63. Yohanan Friedmann, Tolerance and Coercion in Islam: Interfaith Relations in the Muslim Tradition (Cambridge University Press, 2003, ISBN 0521827035), 35–36.
  64. Bat Ye’or 2002, 74.
  65. Bat Ye’or 2002, 75.
  66. Asaf A.A. Fyzee and Tahir Mahmood (eds.) Outlines of Muhammadan Law (Oxford University Press, 2008, ISBN 978-0195691696), 62.
  67. Bat Ye’or 2002, 79
  68. Bat Ye’or 1985, 62
  69. Al-Mawardi, 66; the expression in quotes is from al-Sarakhsi, translated in Lewis 1984, 199.
  70. Lewis 1984, 199.
  71. 71.0 71.1 Lewis 1984, 36.
  72. Lewis 1984, 168.
  73. Stillman, 104.
  74. Stillman, 102.
  75. Lewis 2002, 92.
  76. Lewis 2002, 90.
  77. Ibn Kathir, Sura 9:29, "Tafsir". (in English and Arabic) Retrieved January 21, 2023.
  78. Friedmann, 34.
  79. Ibn Naqqash, English translation in Bat Ye’or 1985, 188.
  80. Bat Ye’or 2002, 90; Stillman, 1979, 73.
  81. 81.0 81.1 81.2 Lewis 1984, 14.
  82. From Al-Suyuti’s Durr al-Manthur … (Beirut, n.d.), vol. 3, 228. English translation from Andrew Bostom (ed.), The Legacy of Jihad: Islamic Holy War and the Fate of Non-Muslims (Prometeus Books, 2005, ISBN 1591023076), 127.
  83. Islam and the Jews: The Status of Jews and Christians in Muslim Lands, 1772 C.E. Jewish History Sourcebook, Fordham University. Retrieved January 21, 2023.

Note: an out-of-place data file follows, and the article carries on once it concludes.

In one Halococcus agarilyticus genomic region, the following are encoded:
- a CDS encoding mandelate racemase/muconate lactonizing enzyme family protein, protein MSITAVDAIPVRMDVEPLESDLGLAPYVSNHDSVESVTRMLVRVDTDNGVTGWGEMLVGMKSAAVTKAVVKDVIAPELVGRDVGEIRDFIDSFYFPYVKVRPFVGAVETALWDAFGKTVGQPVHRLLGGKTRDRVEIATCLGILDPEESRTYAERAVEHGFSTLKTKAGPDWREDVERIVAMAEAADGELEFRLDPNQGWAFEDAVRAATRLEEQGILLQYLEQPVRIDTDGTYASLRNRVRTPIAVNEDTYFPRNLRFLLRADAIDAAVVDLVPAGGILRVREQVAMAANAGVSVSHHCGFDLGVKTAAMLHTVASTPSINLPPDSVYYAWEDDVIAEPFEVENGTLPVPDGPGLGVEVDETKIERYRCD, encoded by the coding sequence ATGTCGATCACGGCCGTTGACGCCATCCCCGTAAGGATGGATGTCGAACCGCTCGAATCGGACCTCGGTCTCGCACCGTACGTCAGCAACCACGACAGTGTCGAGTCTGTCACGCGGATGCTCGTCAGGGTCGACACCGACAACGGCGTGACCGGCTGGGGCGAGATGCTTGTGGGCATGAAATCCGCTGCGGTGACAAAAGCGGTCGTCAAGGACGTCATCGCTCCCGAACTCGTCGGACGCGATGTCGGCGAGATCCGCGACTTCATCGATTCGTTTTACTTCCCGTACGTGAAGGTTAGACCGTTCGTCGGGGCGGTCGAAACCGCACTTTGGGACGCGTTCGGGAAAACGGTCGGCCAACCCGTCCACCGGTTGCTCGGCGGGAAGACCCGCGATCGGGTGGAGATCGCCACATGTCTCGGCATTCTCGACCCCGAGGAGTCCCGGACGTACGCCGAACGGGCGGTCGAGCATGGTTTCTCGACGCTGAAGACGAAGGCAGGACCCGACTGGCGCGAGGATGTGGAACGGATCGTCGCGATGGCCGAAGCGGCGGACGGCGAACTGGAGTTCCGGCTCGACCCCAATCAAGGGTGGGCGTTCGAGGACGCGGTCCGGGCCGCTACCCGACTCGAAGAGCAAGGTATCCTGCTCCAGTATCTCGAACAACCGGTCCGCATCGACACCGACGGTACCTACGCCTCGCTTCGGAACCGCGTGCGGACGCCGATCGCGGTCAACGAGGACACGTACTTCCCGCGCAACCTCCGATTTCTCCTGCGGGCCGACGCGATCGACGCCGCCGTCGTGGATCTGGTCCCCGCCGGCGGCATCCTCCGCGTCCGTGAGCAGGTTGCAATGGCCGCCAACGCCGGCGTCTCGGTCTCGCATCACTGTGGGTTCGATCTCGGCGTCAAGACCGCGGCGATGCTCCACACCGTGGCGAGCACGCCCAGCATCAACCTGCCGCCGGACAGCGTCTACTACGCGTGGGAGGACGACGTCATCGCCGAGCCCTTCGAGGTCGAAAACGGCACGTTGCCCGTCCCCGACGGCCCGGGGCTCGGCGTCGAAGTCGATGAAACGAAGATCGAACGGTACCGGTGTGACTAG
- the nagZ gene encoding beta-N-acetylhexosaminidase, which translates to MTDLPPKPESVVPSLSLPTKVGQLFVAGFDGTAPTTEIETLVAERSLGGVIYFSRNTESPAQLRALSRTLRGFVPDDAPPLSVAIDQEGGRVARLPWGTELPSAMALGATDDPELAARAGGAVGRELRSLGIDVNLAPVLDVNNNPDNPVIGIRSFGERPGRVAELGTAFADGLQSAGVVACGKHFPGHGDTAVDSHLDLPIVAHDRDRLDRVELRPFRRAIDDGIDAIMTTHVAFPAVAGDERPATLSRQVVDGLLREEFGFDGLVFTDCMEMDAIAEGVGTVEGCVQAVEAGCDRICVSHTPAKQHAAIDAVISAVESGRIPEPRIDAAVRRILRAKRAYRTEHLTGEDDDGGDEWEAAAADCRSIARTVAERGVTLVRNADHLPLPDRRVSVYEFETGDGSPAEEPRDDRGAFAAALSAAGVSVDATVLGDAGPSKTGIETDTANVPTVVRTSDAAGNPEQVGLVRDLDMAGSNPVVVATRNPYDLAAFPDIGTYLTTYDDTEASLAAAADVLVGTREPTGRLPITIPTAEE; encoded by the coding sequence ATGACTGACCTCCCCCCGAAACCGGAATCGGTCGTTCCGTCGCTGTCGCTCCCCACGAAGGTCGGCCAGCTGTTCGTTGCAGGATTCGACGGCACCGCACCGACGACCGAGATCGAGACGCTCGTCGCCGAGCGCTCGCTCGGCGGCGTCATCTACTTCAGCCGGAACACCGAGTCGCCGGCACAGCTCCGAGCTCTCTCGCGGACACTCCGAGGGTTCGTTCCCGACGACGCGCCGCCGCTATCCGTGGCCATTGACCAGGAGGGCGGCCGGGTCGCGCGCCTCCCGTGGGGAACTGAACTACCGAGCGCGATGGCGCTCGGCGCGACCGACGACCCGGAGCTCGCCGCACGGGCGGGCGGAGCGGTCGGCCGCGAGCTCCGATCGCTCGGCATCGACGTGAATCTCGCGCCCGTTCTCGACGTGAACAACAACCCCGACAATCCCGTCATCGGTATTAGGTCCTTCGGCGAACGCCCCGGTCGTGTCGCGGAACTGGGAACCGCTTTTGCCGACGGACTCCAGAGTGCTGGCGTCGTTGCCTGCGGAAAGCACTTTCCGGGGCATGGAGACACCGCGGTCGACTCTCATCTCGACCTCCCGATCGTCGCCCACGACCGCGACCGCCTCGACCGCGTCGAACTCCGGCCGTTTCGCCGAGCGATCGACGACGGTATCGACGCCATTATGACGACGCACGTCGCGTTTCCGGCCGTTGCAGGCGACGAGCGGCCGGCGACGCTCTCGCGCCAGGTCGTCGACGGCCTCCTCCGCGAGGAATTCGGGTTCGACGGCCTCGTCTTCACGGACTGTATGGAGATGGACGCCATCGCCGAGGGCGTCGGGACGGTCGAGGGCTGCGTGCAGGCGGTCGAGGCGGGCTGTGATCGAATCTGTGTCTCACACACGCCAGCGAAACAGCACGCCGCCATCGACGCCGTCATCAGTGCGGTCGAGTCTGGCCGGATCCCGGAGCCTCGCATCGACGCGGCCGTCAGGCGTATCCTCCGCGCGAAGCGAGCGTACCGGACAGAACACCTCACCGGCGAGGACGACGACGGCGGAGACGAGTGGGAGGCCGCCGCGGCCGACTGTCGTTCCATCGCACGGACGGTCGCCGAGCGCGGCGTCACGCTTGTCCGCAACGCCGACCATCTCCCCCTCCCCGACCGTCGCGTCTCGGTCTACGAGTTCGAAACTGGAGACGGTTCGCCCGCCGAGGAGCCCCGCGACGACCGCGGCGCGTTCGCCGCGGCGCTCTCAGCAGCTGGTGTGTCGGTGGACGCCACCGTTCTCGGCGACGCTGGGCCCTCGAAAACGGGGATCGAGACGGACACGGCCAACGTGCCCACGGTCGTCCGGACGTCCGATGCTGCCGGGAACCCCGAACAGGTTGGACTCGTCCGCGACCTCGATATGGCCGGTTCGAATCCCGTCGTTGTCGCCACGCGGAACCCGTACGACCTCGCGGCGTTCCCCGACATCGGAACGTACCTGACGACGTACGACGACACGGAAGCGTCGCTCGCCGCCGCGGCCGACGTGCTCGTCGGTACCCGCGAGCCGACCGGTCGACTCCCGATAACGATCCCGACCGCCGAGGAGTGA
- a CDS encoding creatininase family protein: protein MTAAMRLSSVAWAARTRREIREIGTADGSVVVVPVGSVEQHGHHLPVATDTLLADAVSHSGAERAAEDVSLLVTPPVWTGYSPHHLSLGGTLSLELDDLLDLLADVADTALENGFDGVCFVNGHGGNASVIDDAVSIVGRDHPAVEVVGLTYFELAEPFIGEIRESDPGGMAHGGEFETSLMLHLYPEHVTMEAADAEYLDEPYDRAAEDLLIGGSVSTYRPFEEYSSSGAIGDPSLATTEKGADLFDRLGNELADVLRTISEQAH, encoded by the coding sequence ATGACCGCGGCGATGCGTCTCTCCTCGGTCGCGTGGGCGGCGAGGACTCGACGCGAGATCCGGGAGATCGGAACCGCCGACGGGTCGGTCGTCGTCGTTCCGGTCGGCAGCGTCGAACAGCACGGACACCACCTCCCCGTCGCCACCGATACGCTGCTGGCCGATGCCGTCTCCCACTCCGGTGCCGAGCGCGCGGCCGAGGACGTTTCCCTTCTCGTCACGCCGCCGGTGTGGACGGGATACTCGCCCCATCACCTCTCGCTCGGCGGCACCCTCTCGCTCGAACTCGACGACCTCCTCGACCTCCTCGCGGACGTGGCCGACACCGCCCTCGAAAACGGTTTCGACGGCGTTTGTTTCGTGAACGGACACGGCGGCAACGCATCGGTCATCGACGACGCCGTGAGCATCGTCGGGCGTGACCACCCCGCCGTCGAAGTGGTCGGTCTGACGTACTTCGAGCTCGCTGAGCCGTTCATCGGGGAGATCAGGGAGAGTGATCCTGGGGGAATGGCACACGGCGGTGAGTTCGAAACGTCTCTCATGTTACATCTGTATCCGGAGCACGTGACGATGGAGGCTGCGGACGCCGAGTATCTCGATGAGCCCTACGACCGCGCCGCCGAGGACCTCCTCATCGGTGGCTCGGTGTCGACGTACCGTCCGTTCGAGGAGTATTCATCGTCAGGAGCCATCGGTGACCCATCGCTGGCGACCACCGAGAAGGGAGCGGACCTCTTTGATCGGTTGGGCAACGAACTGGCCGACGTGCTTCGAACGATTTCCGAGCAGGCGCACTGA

84. Bat Ye’or 1985, 64; see Lewis 1984, 164–166; Stillman, 315–316, for some specific examples.
  85. Bat Ye’or 1985, 64.
  86. Stillman, 214.
  87. Al-Mawardi, 161.
  88. Bat Ye’or 1985, 62.
  89. Al-Tabari, Ta'rikh al-Rusul wa 'l-Muluk, translated in Stillman, 167.
  90. Al-Maliki, Riyad an-Nufus, translated in Bat Ye’or 1985, 186.
  91. Bat Ye’or 1985, 64
  92. Lewis 1984, 28.
  93. Al-Mawardi, 161; Friedmann, 161; Lewis 1984, 27; Bat Ye'or 1985, 62.
  94. Friedmann, 161–162.
  95. Azizah Y. Al-Hibri, An Islamic Perspective on Domestic Violence, Fordham International Law Journal 27(195) (2003).
  96. Lewis 1984, 27.
  97. Al-Mawardi, 243.
  98. Friedmann, 163–164.
  99. Lewis 1984, 17–18.
  100. Lewis 1984, 62.
  101. Lewis 1984, summary of 62–66. See 62 (second paragraph), 65 (third paragraph)
  102. Ira M. Lapidus, A History of Islamic Societies (Cambridge University Press, 2002, ISBN 0521779332), 495.
  103. Samantha Power, A Problem from Hell: America and the Age of Genocide (New York: Harper Perennial, 2002, ISBN 0060541644), 1-16.

ISBN links support NWE through referral fees